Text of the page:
Two members of the Black 14 ceremoniously lit the Y on the mountain above LaVell Edwards Stadium on Saturday night before the BYU-Wyoming game, becoming two of the least likely “Y Lighters” in BYU football history.

“It’s a miracle,” BYU athletic director Tom Holmoe said. “If people want to see a miracle, we saw one tonight.”

Mel Hamilton, John Griffin and a dozen other Black Wyoming football players were kicked off their top-20 team a day before their game with BYU in 1969. They were banished for going to ask their coach if they could wear black armbands during the game to protest a now-lifted ban on Blacks holding the priesthood in The Church of Jesus Christ of Latter-day Saints, which sponsors BYU.

How the ‘Black 14’ and Latter-day Saints became partners moving mountains of food to those in need

Griffin and Hamilton spent the past four days talking with BYU’s football team, students and administrators, topping it off Saturday night by lighting the Y before No. 19 BYU’s 38-24 win over Wyoming.

Mel Hamilton and John Griffin, members of the 1969 Wyoming Black 14, light the Y prior to the 2022 BYU-Wyoming game.
Mel Hamilton and John Griffin, members of the 1969 Wyoming Black 14, push the button to light the Y prior to BYU and Wyoming playing at LaVell Edwards Stadium in Provo on Saturday, Sept. 24, 2022. | Scott G Winterton, Deseret News

“The fact we’re in this stadium is surreal for me and for Mel,” Griffin said. “I haven’t felt this well in a long time. It’s adding to the healing that’s been under way for a lot of years.”

The Black 14 reconciled with the church in 2020, when they collaborated to provide hundreds of thousands of dollars’ worth of food to food pantries in the players’ hometowns.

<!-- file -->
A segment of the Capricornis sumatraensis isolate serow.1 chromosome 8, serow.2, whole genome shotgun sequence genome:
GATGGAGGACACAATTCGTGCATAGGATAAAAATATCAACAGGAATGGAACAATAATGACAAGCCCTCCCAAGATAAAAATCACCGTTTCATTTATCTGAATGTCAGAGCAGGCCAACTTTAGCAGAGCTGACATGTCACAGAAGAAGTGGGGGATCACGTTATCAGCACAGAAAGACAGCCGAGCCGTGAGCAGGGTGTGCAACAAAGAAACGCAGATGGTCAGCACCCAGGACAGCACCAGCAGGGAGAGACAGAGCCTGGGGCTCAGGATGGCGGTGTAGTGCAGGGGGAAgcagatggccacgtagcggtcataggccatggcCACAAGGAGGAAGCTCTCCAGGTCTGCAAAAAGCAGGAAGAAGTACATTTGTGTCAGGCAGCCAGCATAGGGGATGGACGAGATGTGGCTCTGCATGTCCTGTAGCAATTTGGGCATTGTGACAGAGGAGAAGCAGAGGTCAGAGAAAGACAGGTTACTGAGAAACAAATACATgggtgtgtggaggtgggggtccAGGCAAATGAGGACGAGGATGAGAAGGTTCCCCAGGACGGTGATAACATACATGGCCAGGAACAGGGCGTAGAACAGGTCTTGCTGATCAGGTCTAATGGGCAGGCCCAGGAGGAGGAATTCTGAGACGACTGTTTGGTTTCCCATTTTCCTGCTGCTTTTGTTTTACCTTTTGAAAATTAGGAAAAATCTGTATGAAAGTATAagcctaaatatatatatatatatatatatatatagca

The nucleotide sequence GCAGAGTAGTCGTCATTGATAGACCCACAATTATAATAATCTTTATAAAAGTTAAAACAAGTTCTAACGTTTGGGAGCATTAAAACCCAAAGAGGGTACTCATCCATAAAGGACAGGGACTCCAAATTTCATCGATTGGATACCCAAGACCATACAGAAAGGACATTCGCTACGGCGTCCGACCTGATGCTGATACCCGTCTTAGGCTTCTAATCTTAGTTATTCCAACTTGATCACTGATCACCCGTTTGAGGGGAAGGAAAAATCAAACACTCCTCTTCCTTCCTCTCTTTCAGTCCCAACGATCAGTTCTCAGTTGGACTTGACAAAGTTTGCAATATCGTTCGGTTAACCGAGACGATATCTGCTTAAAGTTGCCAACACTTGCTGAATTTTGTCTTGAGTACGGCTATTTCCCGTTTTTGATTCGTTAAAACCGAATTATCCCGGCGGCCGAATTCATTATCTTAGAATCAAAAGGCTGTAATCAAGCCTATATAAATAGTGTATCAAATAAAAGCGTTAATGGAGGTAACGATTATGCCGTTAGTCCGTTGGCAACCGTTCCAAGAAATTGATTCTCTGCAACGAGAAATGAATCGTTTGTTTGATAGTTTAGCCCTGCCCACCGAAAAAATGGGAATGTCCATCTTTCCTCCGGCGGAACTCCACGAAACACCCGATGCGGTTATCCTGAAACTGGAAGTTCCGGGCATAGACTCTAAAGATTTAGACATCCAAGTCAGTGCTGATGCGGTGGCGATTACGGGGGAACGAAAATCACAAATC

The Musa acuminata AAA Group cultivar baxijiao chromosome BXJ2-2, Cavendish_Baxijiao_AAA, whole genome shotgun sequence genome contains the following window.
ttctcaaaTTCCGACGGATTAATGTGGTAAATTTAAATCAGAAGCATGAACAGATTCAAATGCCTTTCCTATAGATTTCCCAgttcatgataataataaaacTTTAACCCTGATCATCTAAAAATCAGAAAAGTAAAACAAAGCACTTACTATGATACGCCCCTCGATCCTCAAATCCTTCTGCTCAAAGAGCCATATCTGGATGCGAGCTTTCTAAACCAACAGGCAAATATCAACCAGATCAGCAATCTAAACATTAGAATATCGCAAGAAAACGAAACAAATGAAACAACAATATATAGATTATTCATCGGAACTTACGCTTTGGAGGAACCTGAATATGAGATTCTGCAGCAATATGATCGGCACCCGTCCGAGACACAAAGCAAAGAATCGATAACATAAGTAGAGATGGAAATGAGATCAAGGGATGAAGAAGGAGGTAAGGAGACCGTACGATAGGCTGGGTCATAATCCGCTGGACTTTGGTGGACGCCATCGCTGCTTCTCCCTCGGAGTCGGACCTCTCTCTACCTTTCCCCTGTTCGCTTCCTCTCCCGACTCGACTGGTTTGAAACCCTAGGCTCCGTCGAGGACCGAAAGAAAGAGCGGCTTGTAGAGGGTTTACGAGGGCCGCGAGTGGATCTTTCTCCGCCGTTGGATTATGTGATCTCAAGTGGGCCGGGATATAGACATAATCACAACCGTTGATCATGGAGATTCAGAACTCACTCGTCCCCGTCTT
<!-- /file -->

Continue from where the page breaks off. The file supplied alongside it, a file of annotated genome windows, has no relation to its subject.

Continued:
Being banished from their team was incredibly painful for the 14 Black players. Griffin harbored anger for a decade. Hamilton quit watching the sport he loved and picketed the Latter-day Saint Institute next to the Wyoming campus.

“That’s 53 years ago,” Griffin said. “Now, it’s entirely different. We want to work together to help mankind. We’re brothers and sisters. We’re friends. The LDS food coordinator for Colorado, we’re the best of friends. He’s helped me fight the battle of food insecurity.”

Griffin said he got big hugs Saturday night on the field from Wyoming coach Craig Bohl and BYU coach Kalani Sitake. They also received cheers from 60,042 fans.

Sitake said, “I’m so proud of you guys,” Griffin reported.

The University of Wyoming apologized to the Black 14 in 2019.

“Now we’re working in concert with the church, with BYU, with Wyoming,” Griffin said.

And they’re not done, he added.

“The rest of the story hasn’t been told quite yet,” Griffin said. “We have plans to do some pretty special stuff. ... The story is going to continue. We’re just gonna ramp it up.”

Though Elder S. Gifford Nielsen, a General Authority Seventy and former BYU and NFL quarterback who has been the church’s liaison with the Black 14, is now assigned in Africa, Griffin said he has spent the past three days working on a strategy for the Black 14 to do more with the church through Elder Randall K. Bennett.

Elders Nielsen and Bennett attended the game and Elder Nielsen pushed Hamilton in his wheelchair onto the field before the ceremony.

“I can’t divulge it right now, but it will happen in the next six months and it will help a lot of people,” Griffin said.

Hamilton’s son joined the Church of Jesus Christ and his granddaughter is a missionary in Barbados, where she is helping clean up after Hurricane Fiona, said Hamilton’s wife, Carey.

Griffin’s wife, Gilda, also joined him on the trip to BYU.

“In the days when I played here, there was a lot of animosity from these stands here,” Hamilton said. “Today I felt the love they have and I soaked it all in. Hopefully, this whole stadium could feel my love and gratitude.”

Hamilton’s and Griffin’s visit to BYU was sponsored by BYU’s new Office of Belonging.

Both men have used their faith in Jesus Christ to describe how the church and Black 14 have exchanged ashes for beauty.

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“God brought us together,” Griffin said Friday night after the premier of the new documentary, “The Black 14: Healing Hearts and Feeding Souls,” by BYU journalism students. “Everything we’ve done to this day, even being here, is godly work.”

“God looked in our favor,” Hamilton said.

They felt the same way Saturday night on the field.

“It’s a fantastic feeling,” Griffin said. “I can sum this week up in one word, and that’s fellowship.”

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